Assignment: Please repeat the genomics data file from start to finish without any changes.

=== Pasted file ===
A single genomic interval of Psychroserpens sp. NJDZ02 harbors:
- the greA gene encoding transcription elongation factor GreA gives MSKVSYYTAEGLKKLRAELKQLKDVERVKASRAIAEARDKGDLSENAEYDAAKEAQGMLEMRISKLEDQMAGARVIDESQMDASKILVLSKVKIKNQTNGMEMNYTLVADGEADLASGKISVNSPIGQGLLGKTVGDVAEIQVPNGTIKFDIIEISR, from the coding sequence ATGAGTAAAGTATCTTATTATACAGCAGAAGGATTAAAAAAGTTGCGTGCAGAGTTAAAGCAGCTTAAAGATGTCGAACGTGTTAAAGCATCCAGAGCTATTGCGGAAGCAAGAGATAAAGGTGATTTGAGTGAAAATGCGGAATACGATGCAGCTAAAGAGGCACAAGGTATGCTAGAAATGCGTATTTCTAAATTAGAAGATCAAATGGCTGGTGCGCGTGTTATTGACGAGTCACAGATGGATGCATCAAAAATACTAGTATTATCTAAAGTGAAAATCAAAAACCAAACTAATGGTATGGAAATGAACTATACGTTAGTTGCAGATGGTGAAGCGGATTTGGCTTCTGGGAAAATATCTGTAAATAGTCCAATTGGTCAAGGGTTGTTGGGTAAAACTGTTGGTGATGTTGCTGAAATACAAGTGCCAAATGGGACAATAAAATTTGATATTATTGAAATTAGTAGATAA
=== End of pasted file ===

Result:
A single genomic interval of Psychroserpens sp. NJDZ02 harbors:
- the greA gene encoding transcription elongation factor GreA gives MSKVSYYTAEGLKKLRAELKQLKDVERVKASRAIAEARDKGDLSENAEYDAAKEAQGMLEMRISKLEDQMAGARVIDESQMDASKILVLSKVKIKNQTNGMEMNYTLVADGEADLASGKISVNSPIGQGLLGKTVGDVAEIQVPNGTIKFDIIEISR, from the coding sequence ATGAGTAAAGTATCTTATTATACAGCAGAAGGATTAAAAAAGTTGCGTGCAGAGTTAAAGCAGCTTAAAGATGTCGAACGTGTTAAAGCATCCAGAGCTATTGCGGAAGCAAGAGATAAAGGTGATTTGAGTGAAAATGCGGAATACGATGCAGCTAAAGAGGCACAAGGTATGCTAGAAATGCGTATTTCTAAATTAGAAGATCAAATGGCTGGTGCGCGTGTTATTGACGAGTCACAGATGGATGCATCAAAAATACTAGTATTATCTAAAGTGAAAATCAAAAACCAAACTAATGGTATGGAAATGAACTATACGTTAGTTGCAGATGGTGAAGCGGATTTGGCTTCTGGGAAAATATCTGTAAATAGTCCAATTGGTCAAGGGTTGTTGGGTAAAACTGTTGGTGATGTTGCTGAAATACAAGTGCCAAATGGGACAATAAAATTTGATATTATTGAAATTAGTAGATAA